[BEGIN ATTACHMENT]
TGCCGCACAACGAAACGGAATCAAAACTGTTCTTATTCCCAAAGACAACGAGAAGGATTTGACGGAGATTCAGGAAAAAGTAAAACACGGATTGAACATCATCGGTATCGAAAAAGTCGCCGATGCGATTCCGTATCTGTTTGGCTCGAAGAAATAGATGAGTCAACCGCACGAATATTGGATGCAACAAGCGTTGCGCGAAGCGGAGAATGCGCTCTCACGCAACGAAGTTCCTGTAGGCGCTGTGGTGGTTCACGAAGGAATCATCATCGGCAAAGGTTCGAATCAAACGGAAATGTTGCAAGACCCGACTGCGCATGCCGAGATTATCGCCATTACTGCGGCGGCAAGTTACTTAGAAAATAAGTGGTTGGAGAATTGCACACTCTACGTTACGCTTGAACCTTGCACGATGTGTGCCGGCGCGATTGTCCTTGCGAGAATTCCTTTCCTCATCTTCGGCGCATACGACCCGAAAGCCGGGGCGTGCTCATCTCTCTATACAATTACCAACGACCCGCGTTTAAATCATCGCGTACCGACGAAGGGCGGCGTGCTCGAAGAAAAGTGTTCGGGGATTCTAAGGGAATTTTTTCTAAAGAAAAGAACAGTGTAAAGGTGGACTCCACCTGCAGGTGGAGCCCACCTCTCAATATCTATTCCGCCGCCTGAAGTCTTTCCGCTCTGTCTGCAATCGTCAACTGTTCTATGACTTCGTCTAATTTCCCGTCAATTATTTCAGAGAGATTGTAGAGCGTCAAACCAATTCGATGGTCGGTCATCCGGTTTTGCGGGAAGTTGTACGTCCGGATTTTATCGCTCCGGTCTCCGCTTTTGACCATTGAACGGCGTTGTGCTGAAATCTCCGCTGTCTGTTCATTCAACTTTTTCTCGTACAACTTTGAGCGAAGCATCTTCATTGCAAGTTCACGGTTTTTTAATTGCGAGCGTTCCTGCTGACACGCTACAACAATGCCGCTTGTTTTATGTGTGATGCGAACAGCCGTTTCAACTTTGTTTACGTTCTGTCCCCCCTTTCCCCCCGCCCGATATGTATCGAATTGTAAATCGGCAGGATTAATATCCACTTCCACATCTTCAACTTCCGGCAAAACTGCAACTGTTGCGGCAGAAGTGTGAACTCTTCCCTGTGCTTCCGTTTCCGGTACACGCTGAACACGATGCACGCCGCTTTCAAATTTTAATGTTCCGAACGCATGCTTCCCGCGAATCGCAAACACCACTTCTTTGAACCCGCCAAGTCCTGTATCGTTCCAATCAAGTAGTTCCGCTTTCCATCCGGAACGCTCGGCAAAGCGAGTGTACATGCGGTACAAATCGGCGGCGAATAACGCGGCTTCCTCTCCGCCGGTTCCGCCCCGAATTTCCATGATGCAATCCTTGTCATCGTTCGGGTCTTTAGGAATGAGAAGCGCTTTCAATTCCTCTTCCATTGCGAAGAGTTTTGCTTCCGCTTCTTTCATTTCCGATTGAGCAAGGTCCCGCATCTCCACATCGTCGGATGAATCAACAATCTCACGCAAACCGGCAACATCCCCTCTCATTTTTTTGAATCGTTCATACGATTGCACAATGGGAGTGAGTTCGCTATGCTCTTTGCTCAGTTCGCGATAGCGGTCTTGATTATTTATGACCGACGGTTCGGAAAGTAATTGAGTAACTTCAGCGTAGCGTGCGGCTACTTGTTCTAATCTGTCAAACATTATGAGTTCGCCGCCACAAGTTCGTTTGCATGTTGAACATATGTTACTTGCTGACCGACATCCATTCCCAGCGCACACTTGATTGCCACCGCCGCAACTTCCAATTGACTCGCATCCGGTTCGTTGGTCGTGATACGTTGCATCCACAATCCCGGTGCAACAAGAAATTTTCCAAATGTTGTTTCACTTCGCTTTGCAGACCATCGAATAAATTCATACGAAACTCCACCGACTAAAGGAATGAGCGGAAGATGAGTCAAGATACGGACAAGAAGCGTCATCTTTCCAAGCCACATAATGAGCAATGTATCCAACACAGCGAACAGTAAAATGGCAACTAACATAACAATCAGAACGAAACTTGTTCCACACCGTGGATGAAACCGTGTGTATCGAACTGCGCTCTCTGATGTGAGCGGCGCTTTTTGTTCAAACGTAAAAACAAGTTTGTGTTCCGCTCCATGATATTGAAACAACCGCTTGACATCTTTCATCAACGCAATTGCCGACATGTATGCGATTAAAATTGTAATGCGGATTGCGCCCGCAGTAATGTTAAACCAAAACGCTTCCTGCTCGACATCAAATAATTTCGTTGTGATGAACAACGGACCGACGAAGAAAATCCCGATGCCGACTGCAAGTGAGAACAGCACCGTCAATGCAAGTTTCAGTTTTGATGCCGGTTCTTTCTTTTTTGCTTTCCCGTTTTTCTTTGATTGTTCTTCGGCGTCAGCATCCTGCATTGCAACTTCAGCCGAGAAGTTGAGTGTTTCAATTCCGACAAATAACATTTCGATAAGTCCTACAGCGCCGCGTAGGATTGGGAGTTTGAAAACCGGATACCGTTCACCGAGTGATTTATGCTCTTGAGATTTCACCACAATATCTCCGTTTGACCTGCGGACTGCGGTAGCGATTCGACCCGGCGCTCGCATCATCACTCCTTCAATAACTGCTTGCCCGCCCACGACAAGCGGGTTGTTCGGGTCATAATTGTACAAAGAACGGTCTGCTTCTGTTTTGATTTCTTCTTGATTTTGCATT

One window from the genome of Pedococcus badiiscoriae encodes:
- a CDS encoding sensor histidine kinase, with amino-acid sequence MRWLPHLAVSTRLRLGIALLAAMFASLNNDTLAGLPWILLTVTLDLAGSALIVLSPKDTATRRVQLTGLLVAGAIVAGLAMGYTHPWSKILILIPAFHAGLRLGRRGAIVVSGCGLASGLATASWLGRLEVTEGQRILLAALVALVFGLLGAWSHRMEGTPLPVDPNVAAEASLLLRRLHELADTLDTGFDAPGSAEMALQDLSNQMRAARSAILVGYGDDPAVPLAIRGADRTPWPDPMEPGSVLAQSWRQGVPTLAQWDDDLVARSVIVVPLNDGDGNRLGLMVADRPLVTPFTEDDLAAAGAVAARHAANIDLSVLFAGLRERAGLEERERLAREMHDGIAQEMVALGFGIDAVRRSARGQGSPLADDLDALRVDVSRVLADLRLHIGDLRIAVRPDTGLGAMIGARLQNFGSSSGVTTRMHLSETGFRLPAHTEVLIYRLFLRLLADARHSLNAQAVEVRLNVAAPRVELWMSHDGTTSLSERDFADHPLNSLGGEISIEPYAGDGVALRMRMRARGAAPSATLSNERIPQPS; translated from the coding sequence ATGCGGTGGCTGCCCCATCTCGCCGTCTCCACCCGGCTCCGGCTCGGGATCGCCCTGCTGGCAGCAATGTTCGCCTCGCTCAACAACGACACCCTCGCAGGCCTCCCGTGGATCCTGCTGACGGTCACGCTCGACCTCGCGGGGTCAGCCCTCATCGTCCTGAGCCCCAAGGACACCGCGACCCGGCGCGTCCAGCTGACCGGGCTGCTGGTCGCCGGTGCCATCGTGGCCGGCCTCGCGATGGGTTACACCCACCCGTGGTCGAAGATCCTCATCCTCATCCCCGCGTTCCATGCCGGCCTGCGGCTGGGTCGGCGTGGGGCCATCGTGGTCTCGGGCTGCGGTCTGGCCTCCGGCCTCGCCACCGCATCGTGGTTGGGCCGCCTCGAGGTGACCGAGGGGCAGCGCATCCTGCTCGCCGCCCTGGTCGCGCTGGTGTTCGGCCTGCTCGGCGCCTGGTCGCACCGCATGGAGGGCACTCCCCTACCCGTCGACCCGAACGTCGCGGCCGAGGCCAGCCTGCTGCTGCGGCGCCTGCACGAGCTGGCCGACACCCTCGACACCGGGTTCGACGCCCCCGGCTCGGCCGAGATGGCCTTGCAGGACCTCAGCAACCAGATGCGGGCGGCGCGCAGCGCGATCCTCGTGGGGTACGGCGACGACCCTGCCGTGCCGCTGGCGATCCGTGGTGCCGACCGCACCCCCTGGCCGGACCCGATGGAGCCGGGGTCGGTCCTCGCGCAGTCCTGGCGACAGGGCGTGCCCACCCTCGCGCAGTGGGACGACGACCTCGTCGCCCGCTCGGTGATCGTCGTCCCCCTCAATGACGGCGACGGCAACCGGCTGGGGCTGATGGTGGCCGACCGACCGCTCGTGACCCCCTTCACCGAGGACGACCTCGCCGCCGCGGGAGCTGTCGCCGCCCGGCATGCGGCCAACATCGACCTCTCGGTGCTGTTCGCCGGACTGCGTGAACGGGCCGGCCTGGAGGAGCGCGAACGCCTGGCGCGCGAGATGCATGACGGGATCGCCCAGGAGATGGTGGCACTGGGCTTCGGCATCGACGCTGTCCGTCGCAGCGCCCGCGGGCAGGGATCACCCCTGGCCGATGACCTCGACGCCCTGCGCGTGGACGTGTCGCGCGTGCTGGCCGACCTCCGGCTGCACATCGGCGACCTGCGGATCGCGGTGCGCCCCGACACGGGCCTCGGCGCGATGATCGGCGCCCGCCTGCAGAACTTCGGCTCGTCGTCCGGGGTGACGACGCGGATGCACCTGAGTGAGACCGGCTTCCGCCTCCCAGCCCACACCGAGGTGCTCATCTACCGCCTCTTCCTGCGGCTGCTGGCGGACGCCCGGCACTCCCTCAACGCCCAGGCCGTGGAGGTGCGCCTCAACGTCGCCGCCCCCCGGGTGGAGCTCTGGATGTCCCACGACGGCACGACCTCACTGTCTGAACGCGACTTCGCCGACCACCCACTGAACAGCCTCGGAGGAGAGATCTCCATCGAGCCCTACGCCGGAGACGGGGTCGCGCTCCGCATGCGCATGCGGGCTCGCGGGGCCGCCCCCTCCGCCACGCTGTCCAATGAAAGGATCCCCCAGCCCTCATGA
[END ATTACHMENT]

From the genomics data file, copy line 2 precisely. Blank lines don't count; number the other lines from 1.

One window from the genome of Pedococcus badiiscoriae encodes: